My Hip X-ray is Bad so this Means I Need My Hip Replaced, Right? Not So Much…

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MRI of the hip

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Almost all patients and many physicians still treat x-ray and MRI images like the Oracle of Delphi, yet study after study continues to show that there isn’t great correlation between what we see on these images and pain. The most recent entry in this debate was just published last month and it shows how few things on a hip x-ray and MRI correlate well with hip problems. Researchers looked at more than 100 x-rays and MRIs of patients with and without hip arthritis and also gave the patients physical tests of the hip (which makes this study better than many others which just look at a correlation between pain and MRI findings). So the amount of lost cartilage in the joint was the single biggest thing that predicted more pain and less function, right? Wrong. In fact, lost cartilage on the ball (femoral head, the most common place this is seen) didn’t correlate at all with pain and function-only lost cartilage on the socket (acetabulum) was associated with pain and function. In fact, only one of the physical tests correlated with cartilage loss in the socket, while the other two they used did not. More freaky was that x-ray evidence of arthritis had no correlation with pain, function, or physical tests! This is a monster issue, as the decision to replace most hips these days is made only by an x-ray which according to this study is insufficient to see if a patient’s hip is a problem and needs to be replaced. While bone marrow lesions (swelling in the bone) and bone cysts were associated with more pain and reported loss of function, they didn’t correlate with less function on the researcher’s physical hip tests. The upshot? A few years ago many insurance companies, operating on the recommendation of professional societies, started forcing doctors to make hip replacement x-ray and exam based decisions. This study suggests that a hip x-ray is sorely lacking in any ability to determine who needs a hip replacement. As I’ve blogged before, there are many things that cause hip pain such as the SI joint, so regrettably, this may mean that we have a reasonable number of patients undergoing an invasive and risky hip replacement who don’t need the surgery. IMHO all patients who are considering hip replacement surgery need at least a pre – hip replacement MRI (which provides some additional information that at least correlates with pain) and a diagnostic numbing injection into the hip joint which should miraculously relieve the pain and allow good function for the duration of the anesthetic. Based on this study, relying simply on a cursory exam and a hip x-ray to make the decision to replace a hip is a bad idea.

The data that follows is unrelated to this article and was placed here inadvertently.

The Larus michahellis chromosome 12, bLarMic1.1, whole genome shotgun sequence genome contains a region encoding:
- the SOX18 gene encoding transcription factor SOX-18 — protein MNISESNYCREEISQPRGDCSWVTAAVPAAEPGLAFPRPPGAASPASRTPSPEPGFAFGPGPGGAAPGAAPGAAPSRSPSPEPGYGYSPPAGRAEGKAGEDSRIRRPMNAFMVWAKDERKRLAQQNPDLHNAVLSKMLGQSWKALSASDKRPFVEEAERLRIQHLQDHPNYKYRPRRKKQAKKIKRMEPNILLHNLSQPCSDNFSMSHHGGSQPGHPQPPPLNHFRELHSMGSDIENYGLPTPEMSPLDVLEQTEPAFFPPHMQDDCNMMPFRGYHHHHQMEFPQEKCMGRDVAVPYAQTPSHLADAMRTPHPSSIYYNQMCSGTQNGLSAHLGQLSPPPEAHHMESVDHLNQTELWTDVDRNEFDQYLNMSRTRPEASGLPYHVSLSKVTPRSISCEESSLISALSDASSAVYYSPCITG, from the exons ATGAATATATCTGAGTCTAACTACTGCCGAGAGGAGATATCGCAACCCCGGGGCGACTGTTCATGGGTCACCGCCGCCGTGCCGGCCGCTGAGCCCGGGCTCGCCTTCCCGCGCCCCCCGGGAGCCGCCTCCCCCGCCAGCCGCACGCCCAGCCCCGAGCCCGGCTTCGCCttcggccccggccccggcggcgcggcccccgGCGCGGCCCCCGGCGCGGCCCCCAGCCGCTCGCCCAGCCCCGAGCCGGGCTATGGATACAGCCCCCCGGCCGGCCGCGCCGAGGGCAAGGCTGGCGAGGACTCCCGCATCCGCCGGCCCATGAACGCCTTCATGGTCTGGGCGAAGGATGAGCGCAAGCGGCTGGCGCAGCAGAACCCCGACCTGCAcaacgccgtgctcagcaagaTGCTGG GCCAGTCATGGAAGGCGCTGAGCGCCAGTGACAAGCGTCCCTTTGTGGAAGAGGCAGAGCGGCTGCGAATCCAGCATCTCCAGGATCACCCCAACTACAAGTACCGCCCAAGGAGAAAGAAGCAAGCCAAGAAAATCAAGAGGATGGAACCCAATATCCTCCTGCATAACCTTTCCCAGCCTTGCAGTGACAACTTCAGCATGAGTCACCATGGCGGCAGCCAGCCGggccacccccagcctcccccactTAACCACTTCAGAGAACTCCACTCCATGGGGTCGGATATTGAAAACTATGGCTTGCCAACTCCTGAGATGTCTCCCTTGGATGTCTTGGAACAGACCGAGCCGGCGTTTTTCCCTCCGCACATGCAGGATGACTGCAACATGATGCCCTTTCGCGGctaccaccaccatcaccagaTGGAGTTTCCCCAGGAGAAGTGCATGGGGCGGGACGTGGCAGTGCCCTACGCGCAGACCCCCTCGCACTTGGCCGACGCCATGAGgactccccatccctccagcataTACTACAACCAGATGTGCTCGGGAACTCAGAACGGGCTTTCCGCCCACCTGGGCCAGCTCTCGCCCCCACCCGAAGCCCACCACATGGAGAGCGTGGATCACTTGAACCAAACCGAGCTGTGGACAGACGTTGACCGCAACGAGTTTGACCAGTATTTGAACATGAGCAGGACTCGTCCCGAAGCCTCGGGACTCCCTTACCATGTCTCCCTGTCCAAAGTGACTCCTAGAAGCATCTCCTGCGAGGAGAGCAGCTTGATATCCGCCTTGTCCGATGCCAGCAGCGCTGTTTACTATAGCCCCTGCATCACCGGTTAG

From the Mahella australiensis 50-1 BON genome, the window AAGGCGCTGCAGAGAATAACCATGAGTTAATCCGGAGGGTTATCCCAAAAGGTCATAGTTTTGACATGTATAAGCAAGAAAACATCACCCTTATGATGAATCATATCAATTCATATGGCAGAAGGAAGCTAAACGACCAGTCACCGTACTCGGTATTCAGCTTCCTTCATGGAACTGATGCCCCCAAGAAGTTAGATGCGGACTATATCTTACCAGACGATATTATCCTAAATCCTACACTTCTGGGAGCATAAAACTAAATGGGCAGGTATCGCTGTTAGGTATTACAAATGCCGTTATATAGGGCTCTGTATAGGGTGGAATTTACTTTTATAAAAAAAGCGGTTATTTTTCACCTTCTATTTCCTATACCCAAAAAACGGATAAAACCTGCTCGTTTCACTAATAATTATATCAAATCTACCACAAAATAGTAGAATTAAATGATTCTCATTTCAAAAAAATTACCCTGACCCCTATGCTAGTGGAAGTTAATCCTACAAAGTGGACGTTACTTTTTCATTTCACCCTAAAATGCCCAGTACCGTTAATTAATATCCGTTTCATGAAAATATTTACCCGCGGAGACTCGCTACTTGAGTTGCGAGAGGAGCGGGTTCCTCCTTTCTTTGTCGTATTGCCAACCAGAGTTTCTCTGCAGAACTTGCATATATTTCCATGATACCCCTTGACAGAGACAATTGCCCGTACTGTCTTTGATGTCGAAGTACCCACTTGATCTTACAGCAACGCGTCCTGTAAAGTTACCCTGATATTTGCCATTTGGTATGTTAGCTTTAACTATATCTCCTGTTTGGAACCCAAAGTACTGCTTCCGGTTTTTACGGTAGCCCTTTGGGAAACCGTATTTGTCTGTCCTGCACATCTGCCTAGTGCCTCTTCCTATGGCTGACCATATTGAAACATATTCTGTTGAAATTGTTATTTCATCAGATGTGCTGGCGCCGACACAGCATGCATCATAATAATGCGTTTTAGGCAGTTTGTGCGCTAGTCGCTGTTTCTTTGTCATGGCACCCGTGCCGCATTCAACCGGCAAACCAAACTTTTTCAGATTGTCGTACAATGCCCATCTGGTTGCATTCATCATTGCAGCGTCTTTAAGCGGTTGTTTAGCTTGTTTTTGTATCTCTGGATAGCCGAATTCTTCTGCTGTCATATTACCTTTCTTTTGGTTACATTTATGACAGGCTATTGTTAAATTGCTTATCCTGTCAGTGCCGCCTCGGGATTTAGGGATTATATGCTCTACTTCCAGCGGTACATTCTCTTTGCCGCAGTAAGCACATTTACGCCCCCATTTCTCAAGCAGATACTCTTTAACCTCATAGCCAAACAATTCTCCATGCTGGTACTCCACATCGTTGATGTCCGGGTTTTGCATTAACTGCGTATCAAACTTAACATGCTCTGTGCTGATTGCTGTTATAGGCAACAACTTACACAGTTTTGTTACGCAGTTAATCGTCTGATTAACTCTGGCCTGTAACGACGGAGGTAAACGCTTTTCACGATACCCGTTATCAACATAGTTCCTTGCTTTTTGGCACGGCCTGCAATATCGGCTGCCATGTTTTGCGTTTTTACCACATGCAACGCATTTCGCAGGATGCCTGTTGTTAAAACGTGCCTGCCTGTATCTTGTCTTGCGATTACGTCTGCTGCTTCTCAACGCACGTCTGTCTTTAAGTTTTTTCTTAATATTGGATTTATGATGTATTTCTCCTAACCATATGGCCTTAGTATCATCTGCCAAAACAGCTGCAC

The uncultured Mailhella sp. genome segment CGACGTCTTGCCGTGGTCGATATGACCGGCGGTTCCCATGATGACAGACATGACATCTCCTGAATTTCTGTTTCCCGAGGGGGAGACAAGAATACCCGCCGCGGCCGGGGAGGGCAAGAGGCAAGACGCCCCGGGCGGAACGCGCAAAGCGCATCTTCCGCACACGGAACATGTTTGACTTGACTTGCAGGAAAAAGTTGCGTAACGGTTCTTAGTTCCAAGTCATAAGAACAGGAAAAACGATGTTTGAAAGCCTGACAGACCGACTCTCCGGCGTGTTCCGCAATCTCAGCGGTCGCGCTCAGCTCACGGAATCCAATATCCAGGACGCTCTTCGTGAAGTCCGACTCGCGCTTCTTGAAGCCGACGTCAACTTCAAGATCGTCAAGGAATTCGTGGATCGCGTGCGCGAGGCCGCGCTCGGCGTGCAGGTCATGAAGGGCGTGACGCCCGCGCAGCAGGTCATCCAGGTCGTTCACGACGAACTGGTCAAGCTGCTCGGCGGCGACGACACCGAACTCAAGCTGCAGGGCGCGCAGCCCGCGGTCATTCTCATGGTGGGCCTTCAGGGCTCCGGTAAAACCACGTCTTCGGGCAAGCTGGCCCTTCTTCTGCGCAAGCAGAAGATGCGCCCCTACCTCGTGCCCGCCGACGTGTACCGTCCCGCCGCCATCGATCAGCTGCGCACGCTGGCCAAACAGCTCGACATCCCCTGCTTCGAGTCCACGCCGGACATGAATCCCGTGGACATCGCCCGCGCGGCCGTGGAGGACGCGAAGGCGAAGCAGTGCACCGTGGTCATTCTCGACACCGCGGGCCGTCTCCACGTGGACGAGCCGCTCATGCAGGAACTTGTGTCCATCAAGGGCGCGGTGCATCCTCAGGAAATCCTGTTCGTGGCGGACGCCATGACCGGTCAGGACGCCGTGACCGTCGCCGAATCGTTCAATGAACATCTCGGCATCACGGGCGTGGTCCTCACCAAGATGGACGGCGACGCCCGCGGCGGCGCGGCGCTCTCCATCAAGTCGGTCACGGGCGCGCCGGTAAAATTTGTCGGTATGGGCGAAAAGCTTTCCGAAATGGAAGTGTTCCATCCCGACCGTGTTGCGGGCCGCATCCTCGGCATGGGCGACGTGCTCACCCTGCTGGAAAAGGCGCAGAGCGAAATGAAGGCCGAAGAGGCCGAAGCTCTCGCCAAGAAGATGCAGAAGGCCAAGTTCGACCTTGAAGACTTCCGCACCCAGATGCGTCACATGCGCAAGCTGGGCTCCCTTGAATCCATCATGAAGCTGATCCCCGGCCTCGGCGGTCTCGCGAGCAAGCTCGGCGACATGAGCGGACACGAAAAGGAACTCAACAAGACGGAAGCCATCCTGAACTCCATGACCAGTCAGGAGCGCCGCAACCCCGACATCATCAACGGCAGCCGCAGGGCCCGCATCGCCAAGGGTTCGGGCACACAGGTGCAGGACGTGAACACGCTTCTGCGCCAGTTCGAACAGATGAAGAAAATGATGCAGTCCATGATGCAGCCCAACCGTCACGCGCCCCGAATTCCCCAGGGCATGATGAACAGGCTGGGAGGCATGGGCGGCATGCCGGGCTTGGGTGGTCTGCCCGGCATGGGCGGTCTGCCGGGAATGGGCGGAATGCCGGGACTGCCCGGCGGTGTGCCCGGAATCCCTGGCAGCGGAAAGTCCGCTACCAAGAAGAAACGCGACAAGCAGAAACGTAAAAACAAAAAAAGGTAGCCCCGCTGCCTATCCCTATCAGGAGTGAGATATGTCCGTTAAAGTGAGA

Learn about Regenexx procedures for hip conditions.
Chris Centeno, MD is a specialist in regenerative medicine and the new field of Interventional Orthopedics. Centeno pioneered orthopedic stem cell procedures in 2005 and is responsible for a large amount of the published research on stem cell use for orthopedic applications. View Profile

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